Curing Compatibility Issues
In the wake of the backlash against Microsoft Office 97–considered too expensive and incompatible with earlier versions of Microsoft Word–Lotus and its parent, IBM Corp., have embarked on an ambitious strategy to attract new users. Their competitive offering is eSuite, an office suite written as Java applets.
ESuite would be bundled with a $500 network computer from IBM, providing a full suite of productivity software. ESuite could run on any other platform as well, because it’s written in Java. Compatibility issues would be resolved by using a common file standard, HTML (hypertext markup language), the same standard used to display pages on the Internet. Esuite will read and write only HTML files, which users can import or export from any other office suite.
The eSuite strategy is controversial be-cause it is not clear how many users will be satisfied with the product’s limited functionality. According to Paul Clark, a technical marketing manager at Lotus, it’s generally believed that most consumers don’t bother with about a quarter of Microsoft Word’s thousands of features. Microsoft counters that different people use different subsets, and a product must support them all.
If it’s going to take you more than two years to migrate to Microsoft 97, GartnerGroup research director Michael Pinkney recommends that you stay with Microsoft Office 95. In the meantime, users who have to exchange incompatible documents might consider KeyView Pro, from Verity Inc. ($49; 800-866-6539; www.verity.com). This product runs on Windows 3.1, 95, and NT, and can convert documents and graphics files to and from dozens of file formats.
New this month from Dun & Bradstreet is the latest version of Risk Assessment Manager (RAM). This software product allows credit managers to perform easy credit evaluations by combining their own records and payment information with Dun & Bradstreet’s credit database (prices start at $5,000; 800-234-3867; www.dnb.com). “The software can assess a specific customer or your entire customer base,” says Dan Meder, assistant vice president of risk management software services at D&B. The latest version, 4.0, includes a new Windows 95 look, better search capabilities, and a more flexible format.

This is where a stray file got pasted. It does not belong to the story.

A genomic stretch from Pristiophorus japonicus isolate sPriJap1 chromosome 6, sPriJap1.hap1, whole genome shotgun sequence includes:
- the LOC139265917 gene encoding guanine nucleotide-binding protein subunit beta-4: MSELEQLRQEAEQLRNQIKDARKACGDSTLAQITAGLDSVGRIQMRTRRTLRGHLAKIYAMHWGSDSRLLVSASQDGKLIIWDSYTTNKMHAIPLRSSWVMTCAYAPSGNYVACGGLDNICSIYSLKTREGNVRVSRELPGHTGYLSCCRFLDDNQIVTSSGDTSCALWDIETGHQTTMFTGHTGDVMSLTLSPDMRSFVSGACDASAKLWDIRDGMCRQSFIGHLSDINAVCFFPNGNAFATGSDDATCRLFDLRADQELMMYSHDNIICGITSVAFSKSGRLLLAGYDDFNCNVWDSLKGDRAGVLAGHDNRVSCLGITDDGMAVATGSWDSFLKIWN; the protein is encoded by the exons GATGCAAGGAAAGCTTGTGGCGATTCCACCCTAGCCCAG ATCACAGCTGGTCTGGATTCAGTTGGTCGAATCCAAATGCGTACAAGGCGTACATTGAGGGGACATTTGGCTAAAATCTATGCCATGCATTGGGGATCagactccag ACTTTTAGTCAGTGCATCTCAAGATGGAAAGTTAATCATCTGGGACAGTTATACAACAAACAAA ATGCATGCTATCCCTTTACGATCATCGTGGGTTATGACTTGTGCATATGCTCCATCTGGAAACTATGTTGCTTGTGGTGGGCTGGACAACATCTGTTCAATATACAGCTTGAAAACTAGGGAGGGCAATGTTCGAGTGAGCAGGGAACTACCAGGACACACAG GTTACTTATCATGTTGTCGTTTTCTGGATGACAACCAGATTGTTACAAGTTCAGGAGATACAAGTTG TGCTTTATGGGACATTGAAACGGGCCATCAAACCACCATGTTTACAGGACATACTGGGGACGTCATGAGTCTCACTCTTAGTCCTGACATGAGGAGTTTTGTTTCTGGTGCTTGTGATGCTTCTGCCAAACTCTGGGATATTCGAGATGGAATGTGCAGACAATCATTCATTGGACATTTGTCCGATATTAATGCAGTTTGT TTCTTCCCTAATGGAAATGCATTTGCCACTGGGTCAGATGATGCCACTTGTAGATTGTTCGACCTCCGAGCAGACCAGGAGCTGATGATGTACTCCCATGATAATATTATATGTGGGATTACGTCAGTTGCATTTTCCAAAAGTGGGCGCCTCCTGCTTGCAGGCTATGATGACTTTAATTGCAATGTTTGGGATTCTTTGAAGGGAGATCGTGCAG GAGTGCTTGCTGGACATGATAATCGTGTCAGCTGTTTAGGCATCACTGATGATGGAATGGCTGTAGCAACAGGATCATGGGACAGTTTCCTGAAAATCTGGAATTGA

The Shell Chemical Co., in Houston, uses RAM to speed up turnaround time on new orders and reduce the amount of time required of the credit staff. Credit manager Neil Burns says he expects to save nearly a quarter of a work year of credit analysts’ time.
One of RAM’s best features is that it lets credit managers customize credit parameters, producing an automated scoring system that analyzes each customer. “It allows me to collect a large amount of data and analyze it based on what’s important to our company,” says C.M. Lawrence, CFO of Newcourt Inc., a laminated panels manufacturer in Texarkana, Tex. J.McC.
Armed and Alarmed
n January 1996, thieves stole two truckloads of notebook computers from a warehouse in Costa Mesa, Calif., worth $2.7 million, according to InformationWeek magazine. Certainly, computer theft, especially of notebook computers, has been a major problem for businesses (see “Stop, Thief!” CFO, October 1997). In fact, Safeware, a Columbus, Ohio, PC-insurance specialist, estimates that one of every 50 notebooks is stolen.
Now, a number of devices to deter thieves from snatching PCs, servers, and laptops have hit the market. One simple gadget is the Protect-All Alarm from Innovative Security Products ($14.95; 913-385-2002; www.wesecure.com). ISP’s device is actually cemented directly to your hardware and sounds a 130-decibel alarm if anyone tries to move your equipment without first disarming it. “Equipment and product theft is one of the fastest-growing [aspects] of the computer industry,” says Andrew Cameron, general manager of ISP. “Most thefts occur because, despite the best intentions, security procedures are inadequate or dysfunctional.”
Another device, also from ISP, is Secure Notebook ($19.95). It utilizes the security retention socket built into most laptops. (For those without, a metal plate that can be glued to the machine is included.) A second metal plate tightly secures the laptop to a desktop or other surface. The kit also comes with a carrying case. J.McC.